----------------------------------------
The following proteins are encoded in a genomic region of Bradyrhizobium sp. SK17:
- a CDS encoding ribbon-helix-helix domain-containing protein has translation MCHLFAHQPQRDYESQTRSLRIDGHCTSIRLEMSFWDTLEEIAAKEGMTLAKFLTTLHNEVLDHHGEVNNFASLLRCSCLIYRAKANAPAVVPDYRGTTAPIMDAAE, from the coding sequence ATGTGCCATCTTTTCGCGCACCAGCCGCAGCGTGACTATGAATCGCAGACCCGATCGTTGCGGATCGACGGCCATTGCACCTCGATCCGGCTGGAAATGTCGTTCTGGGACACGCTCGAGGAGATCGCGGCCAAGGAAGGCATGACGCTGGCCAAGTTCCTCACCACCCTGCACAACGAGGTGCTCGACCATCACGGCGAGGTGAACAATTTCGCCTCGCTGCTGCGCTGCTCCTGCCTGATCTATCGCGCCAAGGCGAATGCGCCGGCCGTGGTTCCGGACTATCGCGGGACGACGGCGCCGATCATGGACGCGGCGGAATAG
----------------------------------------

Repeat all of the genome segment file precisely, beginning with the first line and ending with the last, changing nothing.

The following proteins are encoded in a genomic region of Bradyrhizobium sp. SK17:
- a CDS encoding ribbon-helix-helix domain-containing protein has translation MCHLFAHQPQRDYESQTRSLRIDGHCTSIRLEMSFWDTLEEIAAKEGMTLAKFLTTLHNEVLDHHGEVNNFASLLRCSCLIYRAKANAPAVVPDYRGTTAPIMDAAE, from the coding sequence ATGTGCCATCTTTTCGCGCACCAGCCGCAGCGTGACTATGAATCGCAGACCCGATCGTTGCGGATCGACGGCCATTGCACCTCGATCCGGCTGGAAATGTCGTTCTGGGACACGCTCGAGGAGATCGCGGCCAAGGAAGGCATGACGCTGGCCAAGTTCCTCACCACCCTGCACAACGAGGTGCTCGACCATCACGGCGAGGTGAACAATTTCGCCTCGCTGCTGCGCTGCTCCTGCCTGATCTATCGCGCCAAGGCGAATGCGCCGGCCGTGGTTCCGGACTATCGCGGGACGACGGCGCCGATCATGGACGCGGCGGAATAG